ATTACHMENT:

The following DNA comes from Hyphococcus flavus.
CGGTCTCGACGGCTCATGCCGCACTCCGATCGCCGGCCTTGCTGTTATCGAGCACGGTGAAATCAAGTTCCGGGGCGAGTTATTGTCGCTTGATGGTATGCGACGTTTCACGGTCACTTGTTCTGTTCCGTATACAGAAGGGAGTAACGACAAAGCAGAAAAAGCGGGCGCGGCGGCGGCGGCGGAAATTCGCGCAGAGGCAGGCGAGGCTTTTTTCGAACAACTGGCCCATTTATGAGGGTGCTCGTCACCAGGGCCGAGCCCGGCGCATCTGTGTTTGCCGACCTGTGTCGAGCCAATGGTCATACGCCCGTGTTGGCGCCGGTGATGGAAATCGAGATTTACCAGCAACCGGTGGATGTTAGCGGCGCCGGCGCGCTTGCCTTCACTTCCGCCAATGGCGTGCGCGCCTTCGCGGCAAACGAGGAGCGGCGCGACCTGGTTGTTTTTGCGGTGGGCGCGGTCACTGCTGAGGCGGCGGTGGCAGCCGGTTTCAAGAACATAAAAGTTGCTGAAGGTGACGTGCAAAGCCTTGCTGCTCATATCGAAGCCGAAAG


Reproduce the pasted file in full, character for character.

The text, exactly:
The following DNA comes from Hyphococcus flavus.
CGGTCTCGACGGCTCATGCCGCACTCCGATCGCCGGCCTTGCTGTTATCGAGCACGGTGAAATCAAGTTCCGGGGCGAGTTATTGTCGCTTGATGGTATGCGACGTTTCACGGTCACTTGTTCTGTTCCGTATACAGAAGGGAGTAACGACAAAGCAGAAAAAGCGGGCGCGGCGGCGGCGGCGGAAATTCGCGCAGAGGCAGGCGAGGCTTTTTTCGAACAACTGGCCCATTTATGAGGGTGCTCGTCACCAGGGCCGAGCCCGGCGCATCTGTGTTTGCCGACCTGTGTCGAGCCAATGGTCATACGCCCGTGTTGGCGCCGGTGATGGAAATCGAGATTTACCAGCAACCGGTGGATGTTAGCGGCGCCGGCGCGCTTGCCTTCACTTCCGCCAATGGCGTGCGCGCCTTCGCGGCAAACGAGGAGCGGCGCGACCTGGTTGTTTTTGCGGTGGGCGCGGTCACTGCTGAGGCGGCGGTGGCAGCCGGTTTCAAGAACATAAAAGTTGCTGAAGGTGACGTGCAAAGCCTTGCTGCTCATATCGAAGCCGAAAG